Even before the steamboat and the railroad Garfield had the mark of prosperity. It was over 450 miles from saltwater and yet it was a seaport. Some stretches of the Big River were harrowing to navigate, yet the early rivermen found a course by way of steady hand and sober mind. Now it is the big city to which folks in Warhaven travel, the place to go if you really want to be a consumer. Here is a bit of its history.
This growing city was originally known as Blue Fields for all the camas growing on its plateau, above the banks of the river. In the autumn of 1881 with the death of President James A. Garfield by a tragic combination of speculative medicine and an assassin’s two bullets, a nation mourned for the loss of this virtuous politician. One of the memorials bestowed upon our dead leader was the renaming of this community from Blue Fields to Garfield.
The first settlers were French Canadian voyageurs and their Cree wives of the 1820’s. These folks were followed by more from the trapping business, Scots from the Hudson’s Bay Company. By 1838 Blue Fields was hosting a well-attended rendezvous of mountain men, which led to more growth with new permanent residents every year.
As a seaport there has been much commerce, some of it legitimate, some dangerously covert and illicit. Crime can get muddled in a place like Blue Fields, and it did. Had there been sin taxes, the roads and sewage lines would have been much improved. Some of the fine homes today close to the water were once prosperous brothels, and some of the deep basalt basements of the area had housed stills to confound the revenuers. It was a freewheeling place in the late 1800’s. Prohibition barely fazed the tippling. With smuggling and moonshining, the highlife continued.
This is not to say that the town did not have its moral fiber. Several of the business community were of Puritan stock, Congregationalists. There were Calvinists and ambitious Suffragists. The seriousness in this quarter made for a counterbalance to the rowdy side of town. Early manufacturing supplied goods throughout the West. When the Western Mountains Railroad established its terminus in Garfield, local goods and their dominance were challenged by the competitive prices from Pittsburgh, Boston, and Chicago, but this small railroad looked out for the region’s health.
Blue Fields, as an incorporated city, existed in name from 1850 until the name change in 1881. Perhaps its greatest mark on history was its experimentation and development of railroad car refrigeration. The first patent for this technology was issued in 1867 to a Detroit. Michigan man, but trial and error had been going on for close to twenty years. Since the sides of carcasses were hanging, they swayed with the curves, and would cause the occasional derailment. It was the Blue Fields meat packing plant, Hoof to Platter Packers, that developed a highly insulated car with meat sitting in one of eighty slotted steel troughs. While the big greedy railroads wanted nothing of this innovation, the Western Mountains Railroad, while not wholly altruistic, yet whose board of directors was genuinely concerned about the welfare of its communities, invested generously. Progress meant competition along the line for the small meat producer, which naturally led to some indignation among ranchers and farmers who packed for cash and bartering. In the end, all parties, including those of Warhaven, profited as the rail line permitted everyone’s market to expand.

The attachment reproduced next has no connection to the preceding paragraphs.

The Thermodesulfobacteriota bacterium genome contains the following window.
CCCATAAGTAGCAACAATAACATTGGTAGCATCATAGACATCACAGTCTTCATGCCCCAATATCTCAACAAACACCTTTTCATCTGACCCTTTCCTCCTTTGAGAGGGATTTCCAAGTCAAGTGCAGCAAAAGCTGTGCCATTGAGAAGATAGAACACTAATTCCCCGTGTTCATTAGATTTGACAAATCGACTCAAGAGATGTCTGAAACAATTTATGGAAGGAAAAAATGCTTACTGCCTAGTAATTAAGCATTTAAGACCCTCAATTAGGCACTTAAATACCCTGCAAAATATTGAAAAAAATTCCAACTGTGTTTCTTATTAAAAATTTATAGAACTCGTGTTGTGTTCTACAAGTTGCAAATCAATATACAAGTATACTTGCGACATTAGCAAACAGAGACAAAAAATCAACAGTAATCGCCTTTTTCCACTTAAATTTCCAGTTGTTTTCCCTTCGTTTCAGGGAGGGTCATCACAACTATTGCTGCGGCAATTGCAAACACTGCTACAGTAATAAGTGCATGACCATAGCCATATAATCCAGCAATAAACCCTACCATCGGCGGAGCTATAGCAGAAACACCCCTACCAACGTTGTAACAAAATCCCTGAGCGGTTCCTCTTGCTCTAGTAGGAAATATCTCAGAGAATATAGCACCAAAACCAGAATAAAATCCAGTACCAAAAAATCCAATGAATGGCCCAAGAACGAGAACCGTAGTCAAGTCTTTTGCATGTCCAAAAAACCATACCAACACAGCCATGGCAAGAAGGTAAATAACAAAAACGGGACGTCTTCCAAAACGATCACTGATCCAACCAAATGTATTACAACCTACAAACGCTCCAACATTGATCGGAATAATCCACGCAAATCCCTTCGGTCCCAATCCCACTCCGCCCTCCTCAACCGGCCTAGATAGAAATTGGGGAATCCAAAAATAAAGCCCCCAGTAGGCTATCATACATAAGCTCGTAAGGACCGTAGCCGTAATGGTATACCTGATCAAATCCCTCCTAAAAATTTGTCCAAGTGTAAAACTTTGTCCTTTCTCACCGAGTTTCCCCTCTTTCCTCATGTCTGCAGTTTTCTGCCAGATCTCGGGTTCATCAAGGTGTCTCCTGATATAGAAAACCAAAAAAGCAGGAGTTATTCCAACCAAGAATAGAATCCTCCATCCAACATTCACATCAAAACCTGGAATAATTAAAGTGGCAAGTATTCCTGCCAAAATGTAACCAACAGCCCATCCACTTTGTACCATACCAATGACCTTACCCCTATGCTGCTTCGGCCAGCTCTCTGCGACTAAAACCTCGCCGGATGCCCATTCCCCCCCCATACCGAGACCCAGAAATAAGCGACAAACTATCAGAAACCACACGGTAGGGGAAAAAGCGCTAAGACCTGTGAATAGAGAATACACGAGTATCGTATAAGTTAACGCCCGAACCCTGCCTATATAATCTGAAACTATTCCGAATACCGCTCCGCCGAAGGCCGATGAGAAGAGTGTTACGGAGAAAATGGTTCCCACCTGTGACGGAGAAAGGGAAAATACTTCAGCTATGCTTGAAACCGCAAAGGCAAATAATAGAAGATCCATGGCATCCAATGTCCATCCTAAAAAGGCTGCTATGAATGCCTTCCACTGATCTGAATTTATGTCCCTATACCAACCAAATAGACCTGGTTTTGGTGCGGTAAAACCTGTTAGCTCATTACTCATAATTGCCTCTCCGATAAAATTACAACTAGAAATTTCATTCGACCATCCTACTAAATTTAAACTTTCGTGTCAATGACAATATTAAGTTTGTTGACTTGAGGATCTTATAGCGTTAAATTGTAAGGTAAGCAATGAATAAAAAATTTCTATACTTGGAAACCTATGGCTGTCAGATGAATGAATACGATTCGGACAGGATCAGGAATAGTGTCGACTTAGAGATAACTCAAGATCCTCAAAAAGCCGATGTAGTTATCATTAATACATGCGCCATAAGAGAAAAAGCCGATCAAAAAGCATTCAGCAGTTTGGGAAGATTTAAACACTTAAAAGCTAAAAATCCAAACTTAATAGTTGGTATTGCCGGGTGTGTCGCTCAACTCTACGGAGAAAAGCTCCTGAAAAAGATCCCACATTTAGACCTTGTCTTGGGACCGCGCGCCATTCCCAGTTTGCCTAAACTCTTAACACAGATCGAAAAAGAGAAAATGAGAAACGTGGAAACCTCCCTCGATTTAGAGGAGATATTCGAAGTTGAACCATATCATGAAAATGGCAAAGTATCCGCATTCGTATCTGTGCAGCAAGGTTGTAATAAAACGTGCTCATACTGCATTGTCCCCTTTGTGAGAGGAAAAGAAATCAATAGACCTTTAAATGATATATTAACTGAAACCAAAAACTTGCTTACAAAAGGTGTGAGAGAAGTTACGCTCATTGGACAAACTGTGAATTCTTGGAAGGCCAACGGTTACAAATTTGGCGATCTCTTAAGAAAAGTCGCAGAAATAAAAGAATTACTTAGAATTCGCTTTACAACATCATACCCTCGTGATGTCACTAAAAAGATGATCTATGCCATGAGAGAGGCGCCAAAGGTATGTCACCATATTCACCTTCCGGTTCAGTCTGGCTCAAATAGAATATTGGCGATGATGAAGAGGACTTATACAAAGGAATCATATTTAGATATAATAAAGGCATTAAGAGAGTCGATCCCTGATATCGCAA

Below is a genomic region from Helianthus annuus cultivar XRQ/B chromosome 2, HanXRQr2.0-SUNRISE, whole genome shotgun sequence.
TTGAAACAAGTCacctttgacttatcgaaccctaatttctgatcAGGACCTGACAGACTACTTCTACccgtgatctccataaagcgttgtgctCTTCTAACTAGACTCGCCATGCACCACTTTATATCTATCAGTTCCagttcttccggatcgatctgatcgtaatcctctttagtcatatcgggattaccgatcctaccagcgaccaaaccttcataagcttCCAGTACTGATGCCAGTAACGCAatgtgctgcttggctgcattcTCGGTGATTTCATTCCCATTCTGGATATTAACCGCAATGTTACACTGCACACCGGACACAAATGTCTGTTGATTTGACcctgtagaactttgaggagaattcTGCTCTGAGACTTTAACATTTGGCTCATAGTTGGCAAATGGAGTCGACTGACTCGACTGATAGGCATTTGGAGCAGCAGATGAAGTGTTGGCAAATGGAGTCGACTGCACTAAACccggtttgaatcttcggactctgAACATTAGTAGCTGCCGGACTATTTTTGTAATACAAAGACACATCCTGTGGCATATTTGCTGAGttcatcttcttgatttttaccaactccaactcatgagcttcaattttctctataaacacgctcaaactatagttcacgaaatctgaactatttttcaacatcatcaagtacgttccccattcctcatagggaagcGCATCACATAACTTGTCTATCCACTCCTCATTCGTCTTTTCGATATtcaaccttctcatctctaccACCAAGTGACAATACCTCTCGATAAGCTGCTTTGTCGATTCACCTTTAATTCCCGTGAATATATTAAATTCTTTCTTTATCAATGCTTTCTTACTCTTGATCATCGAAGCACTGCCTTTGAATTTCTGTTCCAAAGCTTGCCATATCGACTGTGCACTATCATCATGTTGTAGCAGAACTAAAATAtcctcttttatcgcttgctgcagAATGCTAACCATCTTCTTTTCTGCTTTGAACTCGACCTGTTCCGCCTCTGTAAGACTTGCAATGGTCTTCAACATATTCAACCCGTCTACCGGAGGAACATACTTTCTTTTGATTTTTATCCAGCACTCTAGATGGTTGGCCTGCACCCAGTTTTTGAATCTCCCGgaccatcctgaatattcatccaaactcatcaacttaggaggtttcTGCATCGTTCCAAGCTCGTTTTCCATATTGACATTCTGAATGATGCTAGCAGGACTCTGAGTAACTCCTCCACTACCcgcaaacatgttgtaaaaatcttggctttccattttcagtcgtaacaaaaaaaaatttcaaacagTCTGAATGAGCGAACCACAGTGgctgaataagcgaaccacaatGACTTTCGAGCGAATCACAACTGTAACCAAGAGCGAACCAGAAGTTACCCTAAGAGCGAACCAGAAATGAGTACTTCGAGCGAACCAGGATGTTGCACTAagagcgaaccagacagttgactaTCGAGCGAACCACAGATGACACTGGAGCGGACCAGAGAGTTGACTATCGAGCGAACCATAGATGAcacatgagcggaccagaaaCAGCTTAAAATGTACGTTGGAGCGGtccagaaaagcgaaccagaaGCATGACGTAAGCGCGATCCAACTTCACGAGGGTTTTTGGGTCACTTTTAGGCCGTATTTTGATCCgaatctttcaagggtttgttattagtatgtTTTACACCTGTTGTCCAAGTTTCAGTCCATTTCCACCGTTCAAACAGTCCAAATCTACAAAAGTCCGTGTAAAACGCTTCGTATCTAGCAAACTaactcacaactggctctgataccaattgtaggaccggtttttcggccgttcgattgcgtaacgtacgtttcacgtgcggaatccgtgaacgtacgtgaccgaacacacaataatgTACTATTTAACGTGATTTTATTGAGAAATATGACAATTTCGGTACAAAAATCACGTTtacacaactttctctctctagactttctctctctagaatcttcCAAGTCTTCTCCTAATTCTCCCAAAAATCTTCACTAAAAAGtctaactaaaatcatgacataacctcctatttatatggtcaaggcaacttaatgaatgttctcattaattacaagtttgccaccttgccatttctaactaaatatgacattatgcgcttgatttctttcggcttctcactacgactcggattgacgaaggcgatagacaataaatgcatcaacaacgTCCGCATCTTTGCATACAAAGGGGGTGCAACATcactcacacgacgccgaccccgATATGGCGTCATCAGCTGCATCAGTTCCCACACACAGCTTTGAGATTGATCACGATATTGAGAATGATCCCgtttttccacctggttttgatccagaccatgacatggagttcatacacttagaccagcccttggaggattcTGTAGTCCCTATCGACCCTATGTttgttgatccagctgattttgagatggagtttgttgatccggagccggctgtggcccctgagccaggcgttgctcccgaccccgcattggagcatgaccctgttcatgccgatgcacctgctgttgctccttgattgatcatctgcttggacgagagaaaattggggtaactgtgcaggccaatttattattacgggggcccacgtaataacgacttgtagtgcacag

Blue Fields found itself on the industrial map for another reason. The town housed a prison, which was one of the reasons the town grew into a city, not unlike some places in Siberia with their gulags. The prisoners were kept busy manufacturing steel kitchen utensils, from slotted spoons to pressure cookers. Incar Cooking Supply made some very high-quality products and walked the international gourmet path until 1942 when the government firmly requested retooling the factory to make mess kits for the U.S. Army. Keep in mind this was eight years prior to the Defense Production Act. Incar never looked back, entering the industrial military complex, making field convenience kits for cooking and shaving for militaries around the world.
It was serendipitous, beyond coincidence, that the citizens changed the name of the town, for in the early 1880’s the last of the great expanses of blue camas had been plowed under for wheat and alfalfa and city blocks of stick-framed bungalows.